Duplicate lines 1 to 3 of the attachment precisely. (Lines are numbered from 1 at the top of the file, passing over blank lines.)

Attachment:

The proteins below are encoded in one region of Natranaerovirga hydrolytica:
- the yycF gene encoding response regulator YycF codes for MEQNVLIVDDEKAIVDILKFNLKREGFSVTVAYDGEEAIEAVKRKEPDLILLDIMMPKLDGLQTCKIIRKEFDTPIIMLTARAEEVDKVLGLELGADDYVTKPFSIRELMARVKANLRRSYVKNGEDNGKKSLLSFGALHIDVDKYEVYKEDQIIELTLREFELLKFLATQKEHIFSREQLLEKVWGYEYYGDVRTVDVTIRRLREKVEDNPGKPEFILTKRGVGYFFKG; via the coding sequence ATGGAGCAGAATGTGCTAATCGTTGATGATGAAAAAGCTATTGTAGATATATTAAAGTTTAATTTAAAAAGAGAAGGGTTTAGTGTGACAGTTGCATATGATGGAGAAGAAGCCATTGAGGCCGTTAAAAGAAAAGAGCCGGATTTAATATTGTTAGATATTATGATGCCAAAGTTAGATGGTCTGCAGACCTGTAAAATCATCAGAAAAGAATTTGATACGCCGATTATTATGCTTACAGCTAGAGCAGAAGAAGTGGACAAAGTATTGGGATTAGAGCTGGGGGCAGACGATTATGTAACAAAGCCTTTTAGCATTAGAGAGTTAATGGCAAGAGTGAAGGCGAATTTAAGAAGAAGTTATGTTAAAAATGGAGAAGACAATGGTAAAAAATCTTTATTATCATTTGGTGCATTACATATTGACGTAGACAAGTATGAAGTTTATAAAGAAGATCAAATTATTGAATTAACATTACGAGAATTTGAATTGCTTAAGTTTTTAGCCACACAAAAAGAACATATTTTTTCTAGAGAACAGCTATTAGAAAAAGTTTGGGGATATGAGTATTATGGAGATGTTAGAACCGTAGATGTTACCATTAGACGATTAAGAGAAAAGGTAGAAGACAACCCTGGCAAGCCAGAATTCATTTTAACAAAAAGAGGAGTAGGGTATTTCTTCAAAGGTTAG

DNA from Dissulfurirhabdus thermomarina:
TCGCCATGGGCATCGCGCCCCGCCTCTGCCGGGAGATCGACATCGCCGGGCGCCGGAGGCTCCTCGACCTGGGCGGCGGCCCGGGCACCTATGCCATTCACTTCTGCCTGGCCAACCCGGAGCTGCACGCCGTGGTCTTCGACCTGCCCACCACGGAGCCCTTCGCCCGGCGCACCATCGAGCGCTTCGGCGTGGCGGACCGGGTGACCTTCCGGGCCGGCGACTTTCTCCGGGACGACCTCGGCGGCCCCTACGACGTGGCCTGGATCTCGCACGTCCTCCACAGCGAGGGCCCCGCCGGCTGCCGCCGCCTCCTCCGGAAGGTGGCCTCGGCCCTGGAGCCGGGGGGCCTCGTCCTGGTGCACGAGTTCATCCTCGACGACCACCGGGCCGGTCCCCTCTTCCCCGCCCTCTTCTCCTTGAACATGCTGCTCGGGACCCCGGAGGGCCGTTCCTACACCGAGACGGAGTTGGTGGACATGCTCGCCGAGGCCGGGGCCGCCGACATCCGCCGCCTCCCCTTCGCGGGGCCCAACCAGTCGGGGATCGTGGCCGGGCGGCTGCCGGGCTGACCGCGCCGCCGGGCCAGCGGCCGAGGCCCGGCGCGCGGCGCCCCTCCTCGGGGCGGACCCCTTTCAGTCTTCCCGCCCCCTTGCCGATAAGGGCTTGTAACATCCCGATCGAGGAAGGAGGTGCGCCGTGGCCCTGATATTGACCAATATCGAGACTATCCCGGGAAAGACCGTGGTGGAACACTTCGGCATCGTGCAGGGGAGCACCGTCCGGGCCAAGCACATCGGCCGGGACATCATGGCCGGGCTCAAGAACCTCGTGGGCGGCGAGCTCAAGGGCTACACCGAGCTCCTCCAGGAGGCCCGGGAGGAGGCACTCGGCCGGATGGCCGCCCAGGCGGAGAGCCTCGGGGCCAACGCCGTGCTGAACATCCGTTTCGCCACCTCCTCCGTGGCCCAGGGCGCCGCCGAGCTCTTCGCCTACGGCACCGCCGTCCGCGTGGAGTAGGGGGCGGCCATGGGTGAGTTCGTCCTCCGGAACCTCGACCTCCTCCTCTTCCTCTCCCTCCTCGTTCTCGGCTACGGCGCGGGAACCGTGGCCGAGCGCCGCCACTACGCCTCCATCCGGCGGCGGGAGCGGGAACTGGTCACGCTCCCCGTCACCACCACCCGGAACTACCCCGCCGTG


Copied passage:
The proteins below are encoded in one region of Natranaerovirga hydrolytica:
- the yycF gene encoding response regulator YycF codes for MEQNVLIVDDEKAIVDILKFNLKREGFSVTVAYDGEEAIEAVKRKEPDLILLDIMMPKLDGLQTCKIIRKEFDTPIIMLTARAEEVDKVLGLELGADDYVTKPFSIRELMARVKANLRRSYVKNGEDNGKKSLLSFGALHIDVDKYEVYKEDQIIELTLREFELLKFLATQKEHIFSREQLLEKVWGYEYYGDVRTVDVTIRRLREKVEDNPGKPEFILTKRGVGYFFKG; via the coding sequence ATGGAGCAGAATGTGCTAATCGTTGATGATGAAAAAGCTATTGTAGATATATTAAAGTTTAATTTAAAAAGAGAAGGGTTTAGTGTGACAGTTGCATATGATGGAGAAGAAGCCATTGAGGCCGTTAAAAGAAAAGAGCCGGATTTAATATTGTTAGATATTATGATGCCAAAGTTAGATGGTCTGCAGACCTGTAAAATCATCAGAAAAGAATTTGATACGCCGATTATTATGCTTACAGCTAGAGCAGAAGAAGTGGACAAAGTATTGGGATTAGAGCTGGGGGCAGACGATTATGTAACAAAGCCTTTTAGCATTAGAGAGTTAATGGCAAGAGTGAAGGCGAATTTAAGAAGAAGTTATGTTAAAAATGGAGAAGACAATGGTAAAAAATCTTTATTATCATTTGGTGCATTACATATTGACGTAGACAAGTATGAAGTTTATAAAGAAGATCAAATTATTGAATTAACATTACGAGAATTTGAATTGCTTAAGTTTTTAGCCACACAAAAAGAACATATTTTTTCTAGAGAACAGCTATTAGAAAAAGTTTGGGGATATGAGTATTATGGAGATGTTAGAACCGTAGATGTTACCATTAGACGATTAAGAGAAAAGGTAGAAGACAACCCTGGCAAGCCAGAATTCATTTTAACAAAAAGAGGAGTAGGGTATTTCTTCAAAGGTTAG

DNA from Dissulfurirhabdus thermomarina: